Link and Phelan have proposed to explain the persistence of health inequalities from the fact that socioeconomic status is a "fundamental cause" which embodies an array of resources that can be used to avoid disease risks no matter what mechanisms are relevant at any given time. To test this theory we compared the magnitude of inequalities in mortality between more and less preventable causes of death in 19 European populations, and assessed whether inequalities in mortality from preventable causes are larger in countries with larger resource inequalities. We collected and harmonized mortality data by educational level on 19 national and regional populations from 16 European countries in the first decade of the 21st century. We calculated age-adjusted Relative Risks of mortality among men and women aged 30-79 for 24 causes of death, which were classified into four groups: amenable to behavior change, amenable to medical intervention, amenable to injury prevention, and non-preventable. Although an overwhelming majority of Relative Risks indicate higher mortality risks among the lower educated, the strength of the education-mortality relation is highly variable between causes of death and populations. Inequalities in mortality are generally larger for causes amenable to behavior change, medical intervention and injury prevention than for non-preventable causes. The contrast between preventable and non-preventable causes is large for causes amenable to behavior change, but absent for causes amenable to injury prevention among women. The contrast between preventable and non-preventable causes is larger in Central & Eastern Europe, where resource inequalities are substantial, than in the Nordic countries and continental Europe, where resource inequalities are relatively small, but they are absent or small in Southern Europe, where resource inequalities are also large. In conclusion, our results provide some further support for the theory of "fundamental causes". However, the absence of larger inequalities for preventable causes in Southern Europe and for injury mortality among women indicate that further empirical and theoretical analysis is necessary to understand when and why the additional resources that a higher socioeconomic status provides, do and do not protect against prevailing health risks.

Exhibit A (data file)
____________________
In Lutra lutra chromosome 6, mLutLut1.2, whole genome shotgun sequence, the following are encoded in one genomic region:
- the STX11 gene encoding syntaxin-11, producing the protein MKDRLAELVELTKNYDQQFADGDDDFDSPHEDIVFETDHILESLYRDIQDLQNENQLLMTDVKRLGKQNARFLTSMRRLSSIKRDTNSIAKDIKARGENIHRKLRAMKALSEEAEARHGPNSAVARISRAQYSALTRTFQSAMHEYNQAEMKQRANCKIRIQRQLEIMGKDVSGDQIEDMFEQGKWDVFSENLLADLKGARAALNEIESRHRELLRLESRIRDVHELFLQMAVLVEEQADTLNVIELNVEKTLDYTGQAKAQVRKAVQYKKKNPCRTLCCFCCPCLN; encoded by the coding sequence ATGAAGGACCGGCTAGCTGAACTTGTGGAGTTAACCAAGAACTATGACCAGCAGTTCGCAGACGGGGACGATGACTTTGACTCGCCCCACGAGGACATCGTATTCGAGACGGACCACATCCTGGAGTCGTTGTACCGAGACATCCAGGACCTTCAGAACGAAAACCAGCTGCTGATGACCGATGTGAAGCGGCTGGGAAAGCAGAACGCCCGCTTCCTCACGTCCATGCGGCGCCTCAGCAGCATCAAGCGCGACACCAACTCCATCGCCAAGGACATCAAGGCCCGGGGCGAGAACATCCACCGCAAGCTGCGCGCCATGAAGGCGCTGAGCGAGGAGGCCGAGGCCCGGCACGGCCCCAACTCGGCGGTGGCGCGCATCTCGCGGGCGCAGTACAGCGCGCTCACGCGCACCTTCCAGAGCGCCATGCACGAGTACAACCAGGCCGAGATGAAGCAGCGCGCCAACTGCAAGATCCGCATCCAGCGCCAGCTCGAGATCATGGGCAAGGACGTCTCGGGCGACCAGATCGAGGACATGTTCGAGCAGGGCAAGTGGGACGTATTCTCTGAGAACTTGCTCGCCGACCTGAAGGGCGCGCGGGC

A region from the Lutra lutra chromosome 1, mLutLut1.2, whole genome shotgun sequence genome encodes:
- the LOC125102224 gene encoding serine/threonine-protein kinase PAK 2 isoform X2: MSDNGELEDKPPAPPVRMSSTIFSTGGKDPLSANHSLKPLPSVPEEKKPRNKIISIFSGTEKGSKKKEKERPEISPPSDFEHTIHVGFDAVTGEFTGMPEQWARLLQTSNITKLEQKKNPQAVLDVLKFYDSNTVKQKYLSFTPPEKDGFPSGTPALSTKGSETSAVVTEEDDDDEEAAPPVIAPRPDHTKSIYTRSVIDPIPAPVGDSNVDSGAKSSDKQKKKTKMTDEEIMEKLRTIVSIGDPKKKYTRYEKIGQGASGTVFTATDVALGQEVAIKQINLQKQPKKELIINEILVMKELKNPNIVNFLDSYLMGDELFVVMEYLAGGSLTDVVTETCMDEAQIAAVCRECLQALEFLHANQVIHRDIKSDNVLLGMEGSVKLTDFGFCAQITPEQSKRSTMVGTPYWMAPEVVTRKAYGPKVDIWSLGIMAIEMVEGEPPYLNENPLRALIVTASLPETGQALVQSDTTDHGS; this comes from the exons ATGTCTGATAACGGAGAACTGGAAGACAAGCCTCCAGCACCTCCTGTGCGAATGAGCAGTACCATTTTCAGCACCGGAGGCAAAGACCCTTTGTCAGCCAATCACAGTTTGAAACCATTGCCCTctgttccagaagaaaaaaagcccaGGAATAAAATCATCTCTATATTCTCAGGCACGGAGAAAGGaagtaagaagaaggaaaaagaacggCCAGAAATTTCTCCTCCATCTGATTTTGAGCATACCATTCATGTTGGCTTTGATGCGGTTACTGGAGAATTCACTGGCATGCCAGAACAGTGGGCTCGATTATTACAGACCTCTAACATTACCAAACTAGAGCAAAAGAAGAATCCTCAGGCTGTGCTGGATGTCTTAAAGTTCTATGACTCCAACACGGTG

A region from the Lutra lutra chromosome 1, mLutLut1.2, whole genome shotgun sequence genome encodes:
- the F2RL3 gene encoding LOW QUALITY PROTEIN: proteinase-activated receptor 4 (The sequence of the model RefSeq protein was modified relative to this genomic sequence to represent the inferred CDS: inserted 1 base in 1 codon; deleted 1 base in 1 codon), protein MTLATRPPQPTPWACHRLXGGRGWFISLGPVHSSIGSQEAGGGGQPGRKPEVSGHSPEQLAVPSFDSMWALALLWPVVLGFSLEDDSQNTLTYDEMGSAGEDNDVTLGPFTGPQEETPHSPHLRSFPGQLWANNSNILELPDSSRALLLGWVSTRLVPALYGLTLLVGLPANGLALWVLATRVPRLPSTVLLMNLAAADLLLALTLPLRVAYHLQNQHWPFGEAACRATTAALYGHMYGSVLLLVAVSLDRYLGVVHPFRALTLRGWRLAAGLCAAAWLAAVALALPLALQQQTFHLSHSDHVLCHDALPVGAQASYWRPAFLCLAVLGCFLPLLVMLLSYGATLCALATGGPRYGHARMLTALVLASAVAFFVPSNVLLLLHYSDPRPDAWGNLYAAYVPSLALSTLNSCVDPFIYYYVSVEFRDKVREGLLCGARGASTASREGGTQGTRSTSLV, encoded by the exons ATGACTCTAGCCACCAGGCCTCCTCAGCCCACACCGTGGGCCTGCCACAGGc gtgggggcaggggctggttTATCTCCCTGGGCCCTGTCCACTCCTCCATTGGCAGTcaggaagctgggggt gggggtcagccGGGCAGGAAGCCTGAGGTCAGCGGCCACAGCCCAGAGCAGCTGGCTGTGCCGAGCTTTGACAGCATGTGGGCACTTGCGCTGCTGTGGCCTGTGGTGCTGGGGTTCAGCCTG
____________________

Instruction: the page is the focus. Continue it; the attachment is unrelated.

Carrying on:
• 153. Mackenbach, Johan P.
    et al.
    Kunst, Anton E.
    Groenhof, Feikje
    Borgan, Jens-Kristian
    Costa, Giuseppe
    Faggiano, Fabrizio
    Jozan, Peter
    Leinsalu, Mall
    Södertörn University College, Avdelning 4, Sociology.
    Martikainen, Pekka
    Rychtarikova, Jitka
    Valkonen, Tapani
    Socioeconomic inequalities in mortality among women and among men: an international study1999In: American Journal of Public Health, ISSN 0090-0036, E-ISSN 1541-0048, Vol. 89, no 12, p. 1800-1806Article in journal (Refereed)
  • 154. Mackenbach, Johan P
    et al.
    Stirbu, Irina
    Roskam, Albert-Jan R
    Schaap, Maartje M
    Menvielle, Gwenn
    Leinsalu, Mall
    Södertörn University, School of Social Sciences, Sociology. Södertörn University, School of Social Sciences, SCOHOST (Stockholm Centre on Health of Societies in Transition). National Institute for Health Development, Tallinn, Estonia .
    Kunst, Anton E
    Socioeconomic inequalities in health in 22 European countries2008In: New England Journal of Medicine, ISSN 0028-4793, E-ISSN 1533-4406, Vol. 358, no 23, p. 2468-2481Article in journal (Refereed)